Official figures from the Office for National Statistics (ONS) released today show that retail sales fell last month, adding to recent evidence that consumers are starting to rein in their spending amid prices rises and economy uncertainty caused by the Brexit vote.
Sales volumes fell by 0.3% in January compared with the previous month. Analysts had predicted a 0.9% rise following December’s dip.
The ONS said that higher fuel and food prices were key factors in the weaker data with average store prices (including fuel) increasing by 1.9% on the year.
Compared with January 2016, sales rose 1.5%, although this was weakest performance since November 2013.
Meanwhile, in the three months to January, retail sales saw the first signs of a fall in the underlying trend since December 2013, down 0.4%.
Online sales increased by 10.1% year-on-year, but fell on the month by 7.2% – accounting for approximately 14.6% of all retail spending.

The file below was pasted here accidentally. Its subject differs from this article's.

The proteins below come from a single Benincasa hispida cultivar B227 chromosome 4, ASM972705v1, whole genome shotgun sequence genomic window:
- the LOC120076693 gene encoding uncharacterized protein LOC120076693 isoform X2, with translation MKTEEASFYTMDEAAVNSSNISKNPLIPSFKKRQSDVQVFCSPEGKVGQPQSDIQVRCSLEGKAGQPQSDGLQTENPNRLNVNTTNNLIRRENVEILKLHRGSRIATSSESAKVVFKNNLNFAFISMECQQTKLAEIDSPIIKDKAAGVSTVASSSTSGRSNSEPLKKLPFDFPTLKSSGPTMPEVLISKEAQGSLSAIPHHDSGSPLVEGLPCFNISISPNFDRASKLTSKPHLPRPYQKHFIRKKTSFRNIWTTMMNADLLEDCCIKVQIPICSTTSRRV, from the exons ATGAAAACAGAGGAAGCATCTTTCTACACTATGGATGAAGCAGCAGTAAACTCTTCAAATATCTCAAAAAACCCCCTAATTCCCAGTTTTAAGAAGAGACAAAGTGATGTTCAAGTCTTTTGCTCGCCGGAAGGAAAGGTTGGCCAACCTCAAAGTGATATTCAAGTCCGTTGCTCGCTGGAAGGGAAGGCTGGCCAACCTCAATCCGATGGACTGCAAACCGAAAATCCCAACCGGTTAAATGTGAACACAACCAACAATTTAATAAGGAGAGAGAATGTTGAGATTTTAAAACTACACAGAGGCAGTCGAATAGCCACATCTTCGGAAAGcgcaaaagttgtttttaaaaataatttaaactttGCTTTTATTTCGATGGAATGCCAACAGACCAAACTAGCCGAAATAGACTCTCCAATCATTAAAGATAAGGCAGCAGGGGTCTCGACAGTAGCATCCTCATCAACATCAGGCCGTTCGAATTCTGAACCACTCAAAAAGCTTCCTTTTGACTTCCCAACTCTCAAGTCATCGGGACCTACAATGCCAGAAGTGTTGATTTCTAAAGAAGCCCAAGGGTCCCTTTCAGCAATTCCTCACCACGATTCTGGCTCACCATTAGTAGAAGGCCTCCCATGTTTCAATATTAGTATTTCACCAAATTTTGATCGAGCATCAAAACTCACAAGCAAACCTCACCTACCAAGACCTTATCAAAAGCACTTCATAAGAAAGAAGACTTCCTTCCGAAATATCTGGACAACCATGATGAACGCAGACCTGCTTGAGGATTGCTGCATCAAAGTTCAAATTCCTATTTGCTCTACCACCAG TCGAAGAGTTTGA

Richard Lim, Chief Executive of Retail Economics said “these figures are significantly worse than expected.”
He added: “Retail sales were expected to come back to earth with a bump but this level of weakness suggests the reality of tighter personal finances has hit households hard. The important factor now is just how much wind has been knocked out of their sails given the challenging consumer outlook.
“There are also growing concerns that spending has become increasingly debt-fuelled. The latest data showed unsecured lending rising at the fastest pace since the financial crisis. What’s more, repayment of debts was one of the biggest concerns for consumers heading into 2017, according to our research. This is likely to be the first real sign of much more challenging times ahead.”